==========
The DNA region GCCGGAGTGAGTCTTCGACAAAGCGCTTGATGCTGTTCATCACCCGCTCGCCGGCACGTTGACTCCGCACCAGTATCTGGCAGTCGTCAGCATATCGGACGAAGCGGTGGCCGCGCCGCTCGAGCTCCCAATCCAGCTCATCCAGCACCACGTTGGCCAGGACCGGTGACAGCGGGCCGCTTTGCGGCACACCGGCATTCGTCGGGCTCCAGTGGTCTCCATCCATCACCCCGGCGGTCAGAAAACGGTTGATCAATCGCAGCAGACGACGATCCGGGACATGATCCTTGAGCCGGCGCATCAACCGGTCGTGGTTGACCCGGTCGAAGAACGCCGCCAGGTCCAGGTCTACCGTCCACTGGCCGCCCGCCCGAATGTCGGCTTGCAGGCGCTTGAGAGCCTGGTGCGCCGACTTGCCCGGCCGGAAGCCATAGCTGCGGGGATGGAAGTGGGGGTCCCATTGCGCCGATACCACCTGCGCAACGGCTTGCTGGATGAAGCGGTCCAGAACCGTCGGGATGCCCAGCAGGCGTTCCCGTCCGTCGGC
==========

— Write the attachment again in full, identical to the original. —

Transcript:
The DNA region GCCGGAGTGAGTCTTCGACAAAGCGCTTGATGCTGTTCATCACCCGCTCGCCGGCACGTTGACTCCGCACCAGTATCTGGCAGTCGTCAGCATATCGGACGAAGCGGTGGCCGCGCCGCTCGAGCTCCCAATCCAGCTCATCCAGCACCACGTTGGCCAGGACCGGTGACAGCGGGCCGCTTTGCGGCACACCGGCATTCGTCGGGCTCCAGTGGTCTCCATCCATCACCCCGGCGGTCAGAAAACGGTTGATCAATCGCAGCAGACGACGATCCGGGACATGATCCTTGAGCCGGCGCATCAACCGGTCGTGGTTGACCCGGTCGAAGAACGCCGCCAGGTCCAGGTCTACCGTCCACTGGCCGCCCGCCCGAATGTCGGCTTGCAGGCGCTTGAGAGCCTGGTGCGCCGACTTGCCCGGCCGGAAGCCATAGCTGCGGGGATGGAAGTGGGGGTCCCATTGCGCCGATACCACCTGCGCAACGGCTTGCTGGATGAAGCGGTCCAGAACCGTCGGGATGCCCAGCAGGCGTTCCCGTCCGTCGGC